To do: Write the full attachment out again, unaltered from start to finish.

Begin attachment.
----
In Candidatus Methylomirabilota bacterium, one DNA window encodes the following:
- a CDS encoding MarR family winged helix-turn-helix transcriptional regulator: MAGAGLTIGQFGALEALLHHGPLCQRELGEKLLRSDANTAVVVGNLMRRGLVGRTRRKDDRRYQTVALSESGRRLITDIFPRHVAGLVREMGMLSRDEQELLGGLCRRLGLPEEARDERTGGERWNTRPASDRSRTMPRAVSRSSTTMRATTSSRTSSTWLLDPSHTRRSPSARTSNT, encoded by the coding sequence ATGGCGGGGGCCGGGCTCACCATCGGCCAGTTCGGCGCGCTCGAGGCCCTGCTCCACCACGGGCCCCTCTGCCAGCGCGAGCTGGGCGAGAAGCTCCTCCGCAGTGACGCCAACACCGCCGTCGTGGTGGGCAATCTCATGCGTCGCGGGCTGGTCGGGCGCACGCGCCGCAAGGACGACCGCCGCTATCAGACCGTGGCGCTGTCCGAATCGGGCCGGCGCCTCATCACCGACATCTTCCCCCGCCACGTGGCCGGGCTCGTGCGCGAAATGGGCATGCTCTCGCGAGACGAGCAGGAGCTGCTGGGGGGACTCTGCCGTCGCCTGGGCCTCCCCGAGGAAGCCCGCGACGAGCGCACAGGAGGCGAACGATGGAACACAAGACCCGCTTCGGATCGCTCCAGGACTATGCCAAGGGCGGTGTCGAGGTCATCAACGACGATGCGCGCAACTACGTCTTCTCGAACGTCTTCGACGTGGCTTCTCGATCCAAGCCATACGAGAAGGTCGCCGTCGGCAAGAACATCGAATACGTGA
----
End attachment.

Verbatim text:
In Candidatus Methylomirabilota bacterium, one DNA window encodes the following:
- a CDS encoding MarR family winged helix-turn-helix transcriptional regulator: MAGAGLTIGQFGALEALLHHGPLCQRELGEKLLRSDANTAVVVGNLMRRGLVGRTRRKDDRRYQTVALSESGRRLITDIFPRHVAGLVREMGMLSRDEQELLGGLCRRLGLPEEARDERTGGERWNTRPASDRSRTMPRAVSRSSTTMRATTSSRTSSTWLLDPSHTRRSPSARTSNT, encoded by the coding sequence ATGGCGGGGGCCGGGCTCACCATCGGCCAGTTCGGCGCGCTCGAGGCCCTGCTCCACCACGGGCCCCTCTGCCAGCGCGAGCTGGGCGAGAAGCTCCTCCGCAGTGACGCCAACACCGCCGTCGTGGTGGGCAATCTCATGCGTCGCGGGCTGGTCGGGCGCACGCGCCGCAAGGACGACCGCCGCTATCAGACCGTGGCGCTGTCCGAATCGGGCCGGCGCCTCATCACCGACATCTTCCCCCGCCACGTGGCCGGGCTCGTGCGCGAAATGGGCATGCTCTCGCGAGACGAGCAGGAGCTGCTGGGGGGACTCTGCCGTCGCCTGGGCCTCCCCGAGGAAGCCCGCGACGAGCGCACAGGAGGCGAACGATGGAACACAAGACCCGCTTCGGATCGCTCCAGGACTATGCCAAGGGCGGTGTCGAGGTCATCAACGACGATGCGCGCAACTACGTCTTCTCGAACGTCTTCGACGTGGCTTCTCGATCCAAGCCATACGAGAAGGTCGCCGTCGGCAAGAACATCGAATACGTGA